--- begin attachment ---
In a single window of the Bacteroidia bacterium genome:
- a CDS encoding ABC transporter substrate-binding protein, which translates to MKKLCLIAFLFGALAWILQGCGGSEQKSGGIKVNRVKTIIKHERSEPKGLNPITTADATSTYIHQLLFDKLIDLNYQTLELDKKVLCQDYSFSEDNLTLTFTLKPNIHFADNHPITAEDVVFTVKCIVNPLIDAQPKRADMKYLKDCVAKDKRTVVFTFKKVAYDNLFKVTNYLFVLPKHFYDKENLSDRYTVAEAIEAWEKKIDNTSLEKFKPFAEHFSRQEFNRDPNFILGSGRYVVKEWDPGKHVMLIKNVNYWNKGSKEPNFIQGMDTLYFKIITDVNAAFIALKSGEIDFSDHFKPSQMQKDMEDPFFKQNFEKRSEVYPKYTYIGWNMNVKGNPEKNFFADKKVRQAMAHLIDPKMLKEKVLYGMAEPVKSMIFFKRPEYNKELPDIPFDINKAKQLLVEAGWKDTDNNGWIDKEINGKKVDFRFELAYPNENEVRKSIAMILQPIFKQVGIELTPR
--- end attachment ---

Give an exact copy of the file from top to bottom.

In a single window of the Bacteroidia bacterium genome:
- a CDS encoding ABC transporter substrate-binding protein, which translates to MKKLCLIAFLFGALAWILQGCGGSEQKSGGIKVNRVKTIIKHERSEPKGLNPITTADATSTYIHQLLFDKLIDLNYQTLELDKKVLCQDYSFSEDNLTLTFTLKPNIHFADNHPITAEDVVFTVKCIVNPLIDAQPKRADMKYLKDCVAKDKRTVVFTFKKVAYDNLFKVTNYLFVLPKHFYDKENLSDRYTVAEAIEAWEKKIDNTSLEKFKPFAEHFSRQEFNRDPNFILGSGRYVVKEWDPGKHVMLIKNVNYWNKGSKEPNFIQGMDTLYFKIITDVNAAFIALKSGEIDFSDHFKPSQMQKDMEDPFFKQNFEKRSEVYPKYTYIGWNMNVKGNPEKNFFADKKVRQAMAHLIDPKMLKEKVLYGMAEPVKSMIFFKRPEYNKELPDIPFDINKAKQLLVEAGWKDTDNNGWIDKEINGKKVDFRFELAYPNENEVRKSIAMILQPIFKQVGIELTPR